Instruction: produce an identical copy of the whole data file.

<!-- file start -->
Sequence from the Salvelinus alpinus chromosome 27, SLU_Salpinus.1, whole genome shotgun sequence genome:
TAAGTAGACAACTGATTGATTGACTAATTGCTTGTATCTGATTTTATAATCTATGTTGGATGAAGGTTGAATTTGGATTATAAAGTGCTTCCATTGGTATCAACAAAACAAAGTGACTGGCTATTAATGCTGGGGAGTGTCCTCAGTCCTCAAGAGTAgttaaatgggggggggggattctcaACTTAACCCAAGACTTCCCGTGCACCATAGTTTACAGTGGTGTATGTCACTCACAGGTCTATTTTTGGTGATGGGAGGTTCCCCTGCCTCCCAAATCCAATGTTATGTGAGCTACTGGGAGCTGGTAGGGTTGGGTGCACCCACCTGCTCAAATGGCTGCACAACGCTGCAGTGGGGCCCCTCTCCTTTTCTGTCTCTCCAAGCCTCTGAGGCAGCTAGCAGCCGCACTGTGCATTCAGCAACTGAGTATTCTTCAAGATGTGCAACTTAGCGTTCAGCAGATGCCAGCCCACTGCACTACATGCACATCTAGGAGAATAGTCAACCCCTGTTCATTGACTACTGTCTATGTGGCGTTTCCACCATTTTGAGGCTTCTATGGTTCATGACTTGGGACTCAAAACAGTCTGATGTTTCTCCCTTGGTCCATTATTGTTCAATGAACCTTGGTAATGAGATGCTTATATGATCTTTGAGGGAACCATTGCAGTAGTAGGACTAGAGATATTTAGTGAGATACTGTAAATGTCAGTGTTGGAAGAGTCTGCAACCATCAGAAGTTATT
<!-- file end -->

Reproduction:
Sequence from the Salvelinus alpinus chromosome 27, SLU_Salpinus.1, whole genome shotgun sequence genome:
TAAGTAGACAACTGATTGATTGACTAATTGCTTGTATCTGATTTTATAATCTATGTTGGATGAAGGTTGAATTTGGATTATAAAGTGCTTCCATTGGTATCAACAAAACAAAGTGACTGGCTATTAATGCTGGGGAGTGTCCTCAGTCCTCAAGAGTAgttaaatgggggggggggattctcaACTTAACCCAAGACTTCCCGTGCACCATAGTTTACAGTGGTGTATGTCACTCACAGGTCTATTTTTGGTGATGGGAGGTTCCCCTGCCTCCCAAATCCAATGTTATGTGAGCTACTGGGAGCTGGTAGGGTTGGGTGCACCCACCTGCTCAAATGGCTGCACAACGCTGCAGTGGGGCCCCTCTCCTTTTCTGTCTCTCCAAGCCTCTGAGGCAGCTAGCAGCCGCACTGTGCATTCAGCAACTGAGTATTCTTCAAGATGTGCAACTTAGCGTTCAGCAGATGCCAGCCCACTGCACTACATGCACATCTAGGAGAATAGTCAACCCCTGTTCATTGACTACTGTCTATGTGGCGTTTCCACCATTTTGAGGCTTCTATGGTTCATGACTTGGGACTCAAAACAGTCTGATGTTTCTCCCTTGGTCCATTATTGTTCAATGAACCTTGGTAATGAGATGCTTATATGATCTTTGAGGGAACCATTGCAGTAGTAGGACTAGAGATATTTAGTGAGATACTGTAAATGTCAGTGTTGGAAGAGTCTGCAACCATCAGAAGTTATT